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Contemporary Revitalisation of a 200-Year-Old Hanok 'Manwhajae'

Soltozibin Architects

written by
Cho Namho
photographed by
Yoon Joonhwan (unless otherwise indicated)
materials provided by
Soltozibin Architects
edited by
Bang Yukyung

A house with memories of the town and family​

Contemplation of Icheon Manwhajae began in spring 2017, when I received a mail from a client who was a professor facing retirement in two years’ time. Having lived away from home for 47 years since his graduation from college, his studies abroad, his professorship overseas, and his career at Handong Global University since his return to Korea, he planned to return to his hometown with his spouse. Naturally, I came to hear his memories of his hometown. With the newly-paved road as its boundary, the town was composed in a large triangular shape, and his previous home was located at the center of this triangle with a low hill at the background. The client narrated his memories of the oak tree hill that has now been repurposed as farmland, the reservoir, and the town landscape with its row of Himalayan cedars growing along the main road. The 200-year-old town building, which was also the largest building in the neighbourhood in terms of scale, was a very important site of memory for the client. He cautiously revealed his inner wish to restore the now-derelict town landscape and the aged town building. A project to revivify an old house, one that used to be occupied by many family members and neighbours, into a residential space for two people necessitates the bold process of exposing its inner workings. We sought to reenact the loose spatial structure of the old courtyard with low-density architecture and minimal installation while contemplating how it might best blend into the town landscape. In consideration of our budget, we concluded that the best approach in revitalising the 200-year-old building was by adapting it according to contemporary construction methods. The reception building that stretched in the east-west direction was disassembled as the wood had decomposed beyond recovery, and in its place a study of two small rooms and a parking lot were formed, with the main entrance as the border. With its wooden surface, the garage was distinguished from the stucco finishes of the main building and the study building. The hybrid character of the house, from its layout to its details, was pursued not only as a practical solution but also as a means of distinguishing the building from the wider social fabric.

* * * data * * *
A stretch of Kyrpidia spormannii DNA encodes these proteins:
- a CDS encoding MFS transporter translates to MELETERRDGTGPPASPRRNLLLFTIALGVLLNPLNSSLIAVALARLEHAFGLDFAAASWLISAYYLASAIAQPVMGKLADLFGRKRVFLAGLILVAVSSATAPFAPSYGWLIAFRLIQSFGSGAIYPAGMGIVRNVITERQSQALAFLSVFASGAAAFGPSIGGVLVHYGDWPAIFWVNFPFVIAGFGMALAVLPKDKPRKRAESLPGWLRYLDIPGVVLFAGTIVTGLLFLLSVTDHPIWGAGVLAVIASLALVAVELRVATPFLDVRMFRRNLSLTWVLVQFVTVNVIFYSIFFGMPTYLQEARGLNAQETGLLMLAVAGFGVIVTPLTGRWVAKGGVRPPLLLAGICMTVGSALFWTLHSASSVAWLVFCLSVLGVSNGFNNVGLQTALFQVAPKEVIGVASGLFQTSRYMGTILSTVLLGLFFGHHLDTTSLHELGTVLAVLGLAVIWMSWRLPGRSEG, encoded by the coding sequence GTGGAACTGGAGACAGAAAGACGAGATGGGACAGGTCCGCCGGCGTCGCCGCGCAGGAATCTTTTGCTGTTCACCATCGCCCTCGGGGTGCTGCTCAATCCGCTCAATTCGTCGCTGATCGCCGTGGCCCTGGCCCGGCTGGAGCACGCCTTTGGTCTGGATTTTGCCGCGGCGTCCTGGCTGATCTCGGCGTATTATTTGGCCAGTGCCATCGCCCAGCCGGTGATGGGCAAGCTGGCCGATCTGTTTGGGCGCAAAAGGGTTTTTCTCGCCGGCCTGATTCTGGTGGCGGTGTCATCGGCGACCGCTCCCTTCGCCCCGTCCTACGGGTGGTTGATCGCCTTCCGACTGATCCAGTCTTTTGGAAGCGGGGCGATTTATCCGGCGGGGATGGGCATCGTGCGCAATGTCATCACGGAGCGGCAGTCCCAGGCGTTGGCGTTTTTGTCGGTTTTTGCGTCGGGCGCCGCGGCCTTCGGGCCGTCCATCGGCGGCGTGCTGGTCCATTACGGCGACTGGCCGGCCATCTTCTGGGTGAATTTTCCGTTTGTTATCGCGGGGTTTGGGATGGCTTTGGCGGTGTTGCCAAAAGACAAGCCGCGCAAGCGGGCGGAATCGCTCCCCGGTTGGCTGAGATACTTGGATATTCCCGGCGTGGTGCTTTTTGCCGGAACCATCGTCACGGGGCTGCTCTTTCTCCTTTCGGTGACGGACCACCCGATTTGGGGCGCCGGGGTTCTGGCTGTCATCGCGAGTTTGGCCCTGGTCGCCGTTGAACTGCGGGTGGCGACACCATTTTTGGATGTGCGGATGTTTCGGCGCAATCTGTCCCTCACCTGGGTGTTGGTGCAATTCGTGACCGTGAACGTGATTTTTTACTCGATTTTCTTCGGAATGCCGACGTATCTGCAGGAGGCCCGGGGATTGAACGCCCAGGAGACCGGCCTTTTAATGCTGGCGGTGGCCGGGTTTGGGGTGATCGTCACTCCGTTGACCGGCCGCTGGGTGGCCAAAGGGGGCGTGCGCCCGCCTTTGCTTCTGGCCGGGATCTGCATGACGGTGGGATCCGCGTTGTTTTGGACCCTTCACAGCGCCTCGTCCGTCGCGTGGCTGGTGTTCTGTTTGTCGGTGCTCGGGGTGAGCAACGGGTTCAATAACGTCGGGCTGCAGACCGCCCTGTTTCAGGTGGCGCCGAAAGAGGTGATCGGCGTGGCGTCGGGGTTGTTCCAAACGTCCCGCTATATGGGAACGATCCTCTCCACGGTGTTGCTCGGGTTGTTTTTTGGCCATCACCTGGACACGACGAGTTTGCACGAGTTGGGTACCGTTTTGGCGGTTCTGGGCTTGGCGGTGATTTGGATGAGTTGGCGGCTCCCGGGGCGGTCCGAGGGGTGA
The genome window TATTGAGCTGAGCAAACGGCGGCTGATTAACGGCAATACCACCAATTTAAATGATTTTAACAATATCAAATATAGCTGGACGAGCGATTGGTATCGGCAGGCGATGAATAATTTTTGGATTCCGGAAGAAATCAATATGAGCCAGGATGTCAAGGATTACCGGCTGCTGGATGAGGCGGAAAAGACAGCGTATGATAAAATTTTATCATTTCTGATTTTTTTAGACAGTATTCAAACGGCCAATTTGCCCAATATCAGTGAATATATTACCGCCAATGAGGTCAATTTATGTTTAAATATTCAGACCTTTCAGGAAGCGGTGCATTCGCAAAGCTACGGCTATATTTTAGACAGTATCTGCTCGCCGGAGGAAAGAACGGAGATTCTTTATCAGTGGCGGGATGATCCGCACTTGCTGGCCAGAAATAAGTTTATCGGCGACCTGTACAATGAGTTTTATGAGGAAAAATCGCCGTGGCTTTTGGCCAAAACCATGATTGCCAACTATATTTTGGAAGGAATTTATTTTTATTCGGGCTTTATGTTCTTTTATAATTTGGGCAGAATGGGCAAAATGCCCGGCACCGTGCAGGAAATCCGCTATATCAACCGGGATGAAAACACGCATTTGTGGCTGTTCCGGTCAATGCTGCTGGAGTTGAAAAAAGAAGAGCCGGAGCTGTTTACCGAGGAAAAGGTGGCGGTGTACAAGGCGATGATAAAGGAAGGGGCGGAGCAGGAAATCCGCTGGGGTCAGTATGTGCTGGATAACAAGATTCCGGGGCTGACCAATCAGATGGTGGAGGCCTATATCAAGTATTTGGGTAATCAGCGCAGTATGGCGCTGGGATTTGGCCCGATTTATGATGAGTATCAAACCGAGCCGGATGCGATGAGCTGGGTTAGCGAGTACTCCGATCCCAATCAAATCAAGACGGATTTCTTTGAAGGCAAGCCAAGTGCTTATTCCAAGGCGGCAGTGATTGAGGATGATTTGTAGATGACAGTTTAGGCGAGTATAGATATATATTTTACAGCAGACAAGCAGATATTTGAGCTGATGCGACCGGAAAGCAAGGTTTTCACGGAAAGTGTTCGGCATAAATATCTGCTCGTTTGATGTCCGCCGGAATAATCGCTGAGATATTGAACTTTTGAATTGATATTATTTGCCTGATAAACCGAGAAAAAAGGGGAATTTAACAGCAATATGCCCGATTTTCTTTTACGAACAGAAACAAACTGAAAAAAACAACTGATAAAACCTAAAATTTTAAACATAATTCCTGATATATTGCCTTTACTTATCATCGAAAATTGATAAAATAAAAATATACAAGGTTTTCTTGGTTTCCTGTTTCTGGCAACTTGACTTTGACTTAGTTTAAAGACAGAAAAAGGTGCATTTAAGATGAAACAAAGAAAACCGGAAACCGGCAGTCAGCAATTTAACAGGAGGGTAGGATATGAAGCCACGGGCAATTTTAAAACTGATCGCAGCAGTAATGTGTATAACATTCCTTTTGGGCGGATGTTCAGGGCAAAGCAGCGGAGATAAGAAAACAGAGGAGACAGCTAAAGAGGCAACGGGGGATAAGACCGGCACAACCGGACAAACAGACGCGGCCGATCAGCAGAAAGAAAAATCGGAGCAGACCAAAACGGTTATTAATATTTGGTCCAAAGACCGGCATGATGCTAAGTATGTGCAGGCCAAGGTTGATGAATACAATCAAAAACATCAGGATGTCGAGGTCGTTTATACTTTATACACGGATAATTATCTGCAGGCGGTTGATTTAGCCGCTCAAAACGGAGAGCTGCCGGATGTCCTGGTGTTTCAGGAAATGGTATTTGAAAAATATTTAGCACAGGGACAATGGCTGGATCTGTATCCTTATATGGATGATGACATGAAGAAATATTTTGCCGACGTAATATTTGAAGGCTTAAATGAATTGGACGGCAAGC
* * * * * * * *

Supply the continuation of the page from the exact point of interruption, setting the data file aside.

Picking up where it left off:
Image courtesy of Soltozibin Architects


Contemporary Revitalisation of a 200-Year-Old Hanok

While we could not be sure of the exact construction date as the Sangryangmun was missing, the main building was nonetheless estimated to be more than 200-years-old according to the client’s analysis. While the module of a hanok is generally irregular, there is a strict regularity in the column module of the Icheon Manhwajae main building. This is also the case for the module of House of Chusa (Chusa Gotaek) at Yesan- gun, and it is assumed that this formalisation was influenced by Neo-Confucianism in the late Joseon Dynasty. The house reflects its class well, one that embodies its owner’s philosophy. Due to a lack of maintenance over a prolonged period, a large proportion of the rafters seemed beyond repair or restoration. By testing, we found out that only 40% of the original materials used in the columns and beams was reusable. We suggested to the client a somewhat multi-perspectival proposal that would set economical feasibility and value within the context of conservation and restoration of an old hanok into consideration. The combination of addressing the outer layer through contemporary construction methods and attending to the columns and beams of the hanok that could be restored, the house could develop a typos of its own. After adding serial numbers to each of the members after dismantling the main building, so that we could remember their exact positions, we tried to resituate them in spots as close as possible to their original positions while adding connecting parts wherever necessary to patch over the damage. The irrecoverable columns and beams were replaced with glulam, and a light-frame construction system cladding was applied to the outer layer. The boundary between the two methods was set through the exposed rafters of the interior, and the ambiguous connection between these and the irregularly-formed beams was mediated by a beam plate. (written by Cho Namho / edited by Bang Yukyung)


Image courtesy of Soltozibin Architects



Soltozibin Architects (Cho Namho)


single house

Site area


Building area


Gross floor area


Building scope






Building to land ratio


Floor area ratio



traditional Korean timber structure, light weight

Exterior finishing

stucco, wood siding (red cedar)

Interior finishing

water based paint on gypsum board

Structural engineer

LAIM Information Technology Co., Ltd.

Mechanical and electrical engineer

Codam Technical Group


SUPIA Construction

Design period

Aug. 2017 – Jan. 2018

Construction period

Apr. 2018 – Jan. 2019


Song Sunggyu

Cho Namho
Cho Namho is a principal of Soltozibin Architects. He has lectured at the University of Seoul and Seoul National University for many years. Along with various activities in the architecture field, he has been contemplating the relationship between architecture and society for a long time. Soltozibin Architects learns from historical precedents and moves toward creating a new type of architecture. He is a member of the Architectural Policy of Seoul, and a vice president of the Korean Institute of Architects (KIA). He has received Korean Architecture Award Grand Prize, KIA .
Award (four times), Seoul Architecture Award Grand Prize and ARCASIA Awards Gold Medal.